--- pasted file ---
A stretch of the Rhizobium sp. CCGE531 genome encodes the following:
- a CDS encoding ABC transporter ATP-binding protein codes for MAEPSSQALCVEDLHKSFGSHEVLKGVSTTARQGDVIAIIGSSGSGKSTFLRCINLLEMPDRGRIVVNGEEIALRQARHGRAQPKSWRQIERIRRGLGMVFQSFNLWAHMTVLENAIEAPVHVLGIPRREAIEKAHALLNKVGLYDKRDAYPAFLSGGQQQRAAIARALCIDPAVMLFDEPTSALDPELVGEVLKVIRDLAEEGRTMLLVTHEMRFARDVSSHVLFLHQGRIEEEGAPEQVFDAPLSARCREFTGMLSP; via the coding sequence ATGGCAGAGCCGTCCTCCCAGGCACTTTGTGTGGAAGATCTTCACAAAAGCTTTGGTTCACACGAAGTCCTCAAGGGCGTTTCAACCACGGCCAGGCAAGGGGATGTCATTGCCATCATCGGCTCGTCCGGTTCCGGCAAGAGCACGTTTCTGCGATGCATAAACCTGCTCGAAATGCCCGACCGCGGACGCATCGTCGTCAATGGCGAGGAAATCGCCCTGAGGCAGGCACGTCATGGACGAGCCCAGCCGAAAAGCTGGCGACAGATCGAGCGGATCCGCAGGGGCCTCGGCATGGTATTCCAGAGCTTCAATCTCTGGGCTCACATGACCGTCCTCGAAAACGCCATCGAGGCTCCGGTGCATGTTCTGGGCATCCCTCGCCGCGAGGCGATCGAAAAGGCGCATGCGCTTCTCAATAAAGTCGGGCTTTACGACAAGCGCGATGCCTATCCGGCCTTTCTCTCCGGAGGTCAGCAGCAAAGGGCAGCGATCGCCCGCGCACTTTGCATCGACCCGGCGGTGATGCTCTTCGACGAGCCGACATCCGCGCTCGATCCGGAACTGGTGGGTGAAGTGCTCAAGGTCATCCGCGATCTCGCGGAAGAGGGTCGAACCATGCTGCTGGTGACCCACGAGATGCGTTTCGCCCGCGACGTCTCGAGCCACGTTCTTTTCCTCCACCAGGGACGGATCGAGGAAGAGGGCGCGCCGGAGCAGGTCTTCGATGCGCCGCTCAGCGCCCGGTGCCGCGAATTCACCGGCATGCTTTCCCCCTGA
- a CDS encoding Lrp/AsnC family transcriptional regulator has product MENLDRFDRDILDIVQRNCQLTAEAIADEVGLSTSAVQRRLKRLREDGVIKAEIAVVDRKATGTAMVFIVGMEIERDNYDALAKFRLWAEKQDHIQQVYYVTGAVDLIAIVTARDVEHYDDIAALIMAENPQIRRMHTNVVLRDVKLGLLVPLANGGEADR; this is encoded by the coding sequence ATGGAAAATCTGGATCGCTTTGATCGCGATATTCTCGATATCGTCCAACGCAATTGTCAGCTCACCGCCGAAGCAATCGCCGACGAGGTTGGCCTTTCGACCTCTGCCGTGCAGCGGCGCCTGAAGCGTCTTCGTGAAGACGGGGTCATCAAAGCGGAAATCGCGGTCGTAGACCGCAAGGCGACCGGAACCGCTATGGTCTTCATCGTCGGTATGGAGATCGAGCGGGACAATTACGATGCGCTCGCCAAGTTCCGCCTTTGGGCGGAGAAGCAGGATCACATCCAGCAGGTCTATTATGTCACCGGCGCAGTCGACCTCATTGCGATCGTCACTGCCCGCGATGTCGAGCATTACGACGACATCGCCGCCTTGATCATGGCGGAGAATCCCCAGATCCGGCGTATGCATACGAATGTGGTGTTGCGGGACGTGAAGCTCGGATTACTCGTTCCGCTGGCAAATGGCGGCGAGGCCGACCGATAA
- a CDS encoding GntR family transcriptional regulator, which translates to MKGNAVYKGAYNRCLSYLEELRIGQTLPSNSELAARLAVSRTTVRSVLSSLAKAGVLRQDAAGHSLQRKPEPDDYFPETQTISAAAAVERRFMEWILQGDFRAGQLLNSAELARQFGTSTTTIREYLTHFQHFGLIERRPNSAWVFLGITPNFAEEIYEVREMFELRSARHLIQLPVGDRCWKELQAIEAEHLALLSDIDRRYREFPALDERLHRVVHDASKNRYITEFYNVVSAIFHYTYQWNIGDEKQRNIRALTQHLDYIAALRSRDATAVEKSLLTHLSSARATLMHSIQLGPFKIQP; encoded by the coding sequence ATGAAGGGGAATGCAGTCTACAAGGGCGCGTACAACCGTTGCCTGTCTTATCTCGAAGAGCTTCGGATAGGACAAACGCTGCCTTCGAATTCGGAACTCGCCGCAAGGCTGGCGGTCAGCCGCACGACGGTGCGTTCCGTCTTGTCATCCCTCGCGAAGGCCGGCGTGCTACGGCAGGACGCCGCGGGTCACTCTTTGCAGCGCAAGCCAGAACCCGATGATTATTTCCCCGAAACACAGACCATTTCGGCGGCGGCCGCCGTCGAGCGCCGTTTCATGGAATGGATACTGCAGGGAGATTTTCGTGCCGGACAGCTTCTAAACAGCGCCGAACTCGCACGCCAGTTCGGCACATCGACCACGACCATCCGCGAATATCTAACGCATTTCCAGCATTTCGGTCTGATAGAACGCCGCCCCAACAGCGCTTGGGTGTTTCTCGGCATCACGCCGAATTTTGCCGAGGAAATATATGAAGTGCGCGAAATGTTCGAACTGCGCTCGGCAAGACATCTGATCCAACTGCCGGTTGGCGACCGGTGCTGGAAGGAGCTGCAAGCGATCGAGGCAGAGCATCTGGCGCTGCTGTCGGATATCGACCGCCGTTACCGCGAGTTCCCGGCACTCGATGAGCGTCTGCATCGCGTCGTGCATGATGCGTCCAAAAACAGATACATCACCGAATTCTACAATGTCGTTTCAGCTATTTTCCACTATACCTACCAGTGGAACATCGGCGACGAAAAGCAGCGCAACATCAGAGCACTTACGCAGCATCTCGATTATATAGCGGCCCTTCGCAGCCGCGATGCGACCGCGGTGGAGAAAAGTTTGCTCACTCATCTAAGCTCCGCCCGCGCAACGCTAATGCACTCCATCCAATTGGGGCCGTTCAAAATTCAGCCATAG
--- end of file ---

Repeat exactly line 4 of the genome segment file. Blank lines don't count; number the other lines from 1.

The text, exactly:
- a CDS encoding GntR family transcriptional regulator, which translates to MKGNAVYKGAYNRCLSYLEELRIGQTLPSNSELAARLAVSRTTVRSVLSSLAKAGVLRQDAAGHSLQRKPEPDDYFPETQTISAAAAVERRFMEWILQGDFRAGQLLNSAELARQFGTSTTTIREYLTHFQHFGLIERRPNSAWVFLGITPNFAEEIYEVREMFELRSARHLIQLPVGDRCWKELQAIEAEHLALLSDIDRRYREFPALDERLHRVVHDASKNRYITEFYNVVSAIFHYTYQWNIGDEKQRNIRALTQHLDYIAALRSRDATAVEKSLLTHLSSARATLMHSIQLGPFKIQP; encoded by the coding sequence ATGAAGGGGAATGCAGTCTACAAGGGCGCGTACAACCGTTGCCTGTCTTATCTCGAAGAGCTTCGGATAGGACAAACGCTGCCTTCGAATTCGGAACTCGCCGCAAGGCTGGCGGTCAGCCGCACGACGGTGCGTTCCGTCTTGTCATCCCTCGCGAAGGCCGGCGTGCTACGGCAGGACGCCGCGGGTCACTCTTTGCAGCGCAAGCCAGAACCCGATGATTATTTCCCCGAAACACAGACCATTTCGGCGGCGGCCGCCGTCGAGCGCCGTTTCATGGAATGGATACTGCAGGGAGATTTTCGTGCCGGACAGCTTCTAAACAGCGCCGAACTCGCACGCCAGTTCGGCACATCGACCACGACCATCCGCGAATATCTAACGCATTTCCAGCATTTCGGTCTGATAGAACGCCGCCCCAACAGCGCTTGGGTGTTTCTCGGCATCACGCCGAATTTTGCCGAGGAAATATATGAAGTGCGCGAAATGTTCGAACTGCGCTCGGCAAGACATCTGATCCAACTGCCGGTTGGCGACCGGTGCTGGAAGGAGCTGCAAGCGATCGAGGCAGAGCATCTGGCGCTGCTGTCGGATATCGACCGCCGTTACCGCGAGTTCCCGGCACTCGATGAGCGTCTGCATCGCGTCGTGCATGATGCGTCCAAAAACAGATACATCACCGAATTCTACAATGTCGTTTCAGCTATTTTCCACTATACCTACCAGTGGAACATCGGCGACGAAAAGCAGCGCAACATCAGAGCACTTACGCAGCATCTCGATTATATAGCGGCCCTTCGCAGCCGCGATGCGACCGCGGTGGAGAAAAGTTTGCTCACTCATCTAAGCTCCGCCCGCGCAACGCTAATGCACTCCATCCAATTGGGGCCGTTCAAAATTCAGCCATAG